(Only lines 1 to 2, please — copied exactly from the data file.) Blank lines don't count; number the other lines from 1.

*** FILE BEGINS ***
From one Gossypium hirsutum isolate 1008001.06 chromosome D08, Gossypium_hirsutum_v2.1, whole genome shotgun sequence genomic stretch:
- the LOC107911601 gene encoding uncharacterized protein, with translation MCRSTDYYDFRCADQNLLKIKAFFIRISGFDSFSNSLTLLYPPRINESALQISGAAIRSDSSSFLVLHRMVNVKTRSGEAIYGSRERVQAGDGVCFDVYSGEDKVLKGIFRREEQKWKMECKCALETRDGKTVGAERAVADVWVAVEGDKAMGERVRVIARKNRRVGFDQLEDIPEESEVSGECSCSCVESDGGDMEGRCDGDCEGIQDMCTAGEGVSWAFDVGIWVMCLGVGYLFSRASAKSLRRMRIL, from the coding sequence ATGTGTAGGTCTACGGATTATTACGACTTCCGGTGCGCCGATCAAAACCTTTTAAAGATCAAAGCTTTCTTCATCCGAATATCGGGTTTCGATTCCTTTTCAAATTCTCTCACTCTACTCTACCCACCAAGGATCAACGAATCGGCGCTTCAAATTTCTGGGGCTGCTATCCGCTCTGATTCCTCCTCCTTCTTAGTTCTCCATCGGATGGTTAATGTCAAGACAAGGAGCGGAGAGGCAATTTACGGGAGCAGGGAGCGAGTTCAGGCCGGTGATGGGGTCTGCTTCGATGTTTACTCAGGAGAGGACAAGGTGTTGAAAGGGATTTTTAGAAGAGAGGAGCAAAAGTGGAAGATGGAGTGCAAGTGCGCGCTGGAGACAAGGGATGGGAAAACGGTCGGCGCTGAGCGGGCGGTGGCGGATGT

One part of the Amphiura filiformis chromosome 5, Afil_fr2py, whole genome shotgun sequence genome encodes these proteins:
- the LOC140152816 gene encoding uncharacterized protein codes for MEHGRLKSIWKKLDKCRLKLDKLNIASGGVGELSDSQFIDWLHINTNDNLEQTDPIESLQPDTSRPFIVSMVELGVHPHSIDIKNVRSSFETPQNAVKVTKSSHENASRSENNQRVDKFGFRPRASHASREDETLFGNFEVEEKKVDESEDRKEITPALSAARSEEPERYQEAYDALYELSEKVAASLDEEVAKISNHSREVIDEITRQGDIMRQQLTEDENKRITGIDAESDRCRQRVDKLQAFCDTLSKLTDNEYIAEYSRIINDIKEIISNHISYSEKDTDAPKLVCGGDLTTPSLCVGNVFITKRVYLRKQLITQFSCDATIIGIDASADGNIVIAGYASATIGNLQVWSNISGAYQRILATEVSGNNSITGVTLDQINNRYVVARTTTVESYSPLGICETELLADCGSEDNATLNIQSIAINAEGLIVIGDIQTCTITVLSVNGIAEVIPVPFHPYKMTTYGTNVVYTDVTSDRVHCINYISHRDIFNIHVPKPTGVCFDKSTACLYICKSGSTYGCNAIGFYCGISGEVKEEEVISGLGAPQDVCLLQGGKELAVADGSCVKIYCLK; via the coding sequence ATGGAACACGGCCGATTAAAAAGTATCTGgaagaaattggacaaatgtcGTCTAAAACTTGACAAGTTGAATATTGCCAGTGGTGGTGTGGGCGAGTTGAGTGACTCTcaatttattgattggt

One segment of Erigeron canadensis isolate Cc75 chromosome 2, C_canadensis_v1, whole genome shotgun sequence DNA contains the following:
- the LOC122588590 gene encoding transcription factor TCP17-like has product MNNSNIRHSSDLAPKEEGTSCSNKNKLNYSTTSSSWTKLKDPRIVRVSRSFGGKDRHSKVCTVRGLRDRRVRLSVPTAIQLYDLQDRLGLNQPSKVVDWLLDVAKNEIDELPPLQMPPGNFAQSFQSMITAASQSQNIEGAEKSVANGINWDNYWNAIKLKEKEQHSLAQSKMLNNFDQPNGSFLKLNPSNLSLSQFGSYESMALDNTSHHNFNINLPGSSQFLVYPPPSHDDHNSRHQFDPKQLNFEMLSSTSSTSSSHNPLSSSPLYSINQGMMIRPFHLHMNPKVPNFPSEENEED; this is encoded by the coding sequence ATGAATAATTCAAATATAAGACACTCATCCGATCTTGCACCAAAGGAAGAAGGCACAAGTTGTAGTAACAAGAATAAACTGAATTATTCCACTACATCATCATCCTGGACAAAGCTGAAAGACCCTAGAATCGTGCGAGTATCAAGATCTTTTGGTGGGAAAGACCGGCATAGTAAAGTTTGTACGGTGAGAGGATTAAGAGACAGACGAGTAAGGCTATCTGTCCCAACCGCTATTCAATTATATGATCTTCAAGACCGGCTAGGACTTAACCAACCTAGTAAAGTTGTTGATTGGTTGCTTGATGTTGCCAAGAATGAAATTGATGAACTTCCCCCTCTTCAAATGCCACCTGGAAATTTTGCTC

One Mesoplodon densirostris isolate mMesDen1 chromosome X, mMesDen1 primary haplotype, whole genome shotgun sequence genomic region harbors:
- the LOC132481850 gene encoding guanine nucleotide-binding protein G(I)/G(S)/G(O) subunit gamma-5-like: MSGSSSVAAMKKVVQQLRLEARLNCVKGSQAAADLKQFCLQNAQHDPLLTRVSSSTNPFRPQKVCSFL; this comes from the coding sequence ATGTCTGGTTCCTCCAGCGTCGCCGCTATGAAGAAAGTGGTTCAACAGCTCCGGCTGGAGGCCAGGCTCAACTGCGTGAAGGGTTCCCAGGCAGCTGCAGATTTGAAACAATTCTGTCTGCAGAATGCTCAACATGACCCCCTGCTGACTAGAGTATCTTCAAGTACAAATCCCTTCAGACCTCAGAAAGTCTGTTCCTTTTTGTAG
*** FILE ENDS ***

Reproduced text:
From one Gossypium hirsutum isolate 1008001.06 chromosome D08, Gossypium_hirsutum_v2.1, whole genome shotgun sequence genomic stretch:
- the LOC107911601 gene encoding uncharacterized protein, with translation MCRSTDYYDFRCADQNLLKIKAFFIRISGFDSFSNSLTLLYPPRINESALQISGAAIRSDSSSFLVLHRMVNVKTRSGEAIYGSRERVQAGDGVCFDVYSGEDKVLKGIFRREEQKWKMECKCALETRDGKTVGAERAVADVWVAVEGDKAMGERVRVIARKNRRVGFDQLEDIPEESEVSGECSCSCVESDGGDMEGRCDGDCEGIQDMCTAGEGVSWAFDVGIWVMCLGVGYLFSRASAKSLRRMRIL, from the coding sequence ATGTGTAGGTCTACGGATTATTACGACTTCCGGTGCGCCGATCAAAACCTTTTAAAGATCAAAGCTTTCTTCATCCGAATATCGGGTTTCGATTCCTTTTCAAATTCTCTCACTCTACTCTACCCACCAAGGATCAACGAATCGGCGCTTCAAATTTCTGGGGCTGCTATCCGCTCTGATTCCTCCTCCTTCTTAGTTCTCCATCGGATGGTTAATGTCAAGACAAGGAGCGGAGAGGCAATTTACGGGAGCAGGGAGCGAGTTCAGGCCGGTGATGGGGTCTGCTTCGATGTTTACTCAGGAGAGGACAAGGTGTTGAAAGGGATTTTTAGAAGAGAGGAGCAAAAGTGGAAGATGGAGTGCAAGTGCGCGCTGGAGACAAGGGATGGGAAAACGGTCGGCGCTGAGCGGGCGGTGGCGGATGT